It was a full hour, however, before another train came along on the northbound track. I boarded without bothering to discover that it was an express, which I only learned when we roared right on through Maastricht - my intended transfer point. What now? I could hardly expect it to make a stop at the small town of Tegelen. Not to mention the fact that my ticket didn't even cover me any longer. But the real question was how far I'd have to ride this highball.
We rolled on through the flat countryside past one station after another, until finally, by some sweet grace, we were slowing for a stop. It was the junction town of Roermond, at the top of Holland's great toe and still south of my destination. I lost no time in getting off. Another train was loading passengers on the adjoining track, and a platform sign said Tegelen. Aware that I might lose it if I took the time to purchase a ticket, I threw propriety to the wind and just went on board. Nobody ever did ask to check my fare.
Finally at Tegelen, I wasn't sure of my next move. I was looking for a place called "de Voorde," but I didn't know if it was a village, an estate, a retreat center, or what. The stationmaster didn't speak a word of English. Some likely looking fellows just off the train spoke English, but they knew nothing. As I stood there wondering what next, along came a postal truck. The driver spoke no English, but he finally got what I was asking and motioned me into his truck and we took off. After no great distance at all, he pointed out a big old monastery structure, recently remodeled and gleaming in the late afternoon sun like a freshly washed babe. I told him he was an angel, knowing he couldn't understand, and headed up the front stairs.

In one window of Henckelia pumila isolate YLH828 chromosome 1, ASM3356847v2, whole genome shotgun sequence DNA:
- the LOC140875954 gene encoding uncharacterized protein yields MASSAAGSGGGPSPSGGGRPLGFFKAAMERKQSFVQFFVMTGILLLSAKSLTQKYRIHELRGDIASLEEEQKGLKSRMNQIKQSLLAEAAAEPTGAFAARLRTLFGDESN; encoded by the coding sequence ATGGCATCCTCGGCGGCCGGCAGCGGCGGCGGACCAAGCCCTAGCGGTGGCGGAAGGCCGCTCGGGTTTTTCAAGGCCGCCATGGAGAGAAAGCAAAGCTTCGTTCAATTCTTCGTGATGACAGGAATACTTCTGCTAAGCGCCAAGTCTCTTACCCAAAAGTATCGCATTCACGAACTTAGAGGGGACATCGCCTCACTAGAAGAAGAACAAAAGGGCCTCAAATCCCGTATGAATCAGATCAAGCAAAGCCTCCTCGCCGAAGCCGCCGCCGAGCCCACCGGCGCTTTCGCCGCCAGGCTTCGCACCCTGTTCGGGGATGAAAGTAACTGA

It appeared, from the food being carted into a dining room, that I was just in time for dinner. But this Gathering was already two days underway, and I was not yet a part of it. I had to take care of whatever preliminaries were called for - very likely, some money to pay. I had worried about this, and had no idea what it would set me back. Similar events in the U.S. could go as high as $50 per day. I had usually gotten some concession, often by sleeping out in the open if there were camping areas, or sometimes just by pleading hardship and relying on the goodwill of a community that knew my contribution as newsletter editor. But that was in the States, where I was known to everyone. We'd had five years of Gatherings on the west coast and I was practically an original fixture.
Here, it was an entirely different ballgame. The Earthstewards, now more than two thousand members strong, had finally a large enough European contingent to begin doing Gatherings of its own: this was the first of what would probably become annual celebrations, parallel to those held in the States.
Earthstewards originated as a vehicle for self-empowerment in international citizen diplomacy. It was one of the earliest groups to establish home-to-home visits with Soviet citizens; and it pioneered the realization of a link between our Vietnam vets and those Soviets who had fought in Afghanistan. Rooting itself, now, directly in European soil was like coming into a birthright - a natural evolvement for the Earthstewards. But over here, I was simply a name in the staff box of a newsletter - and not even that, anymore, for I had vacated the post a full year before. So I didn't know what I'd have to face, as to cost. I only knew I had to be here.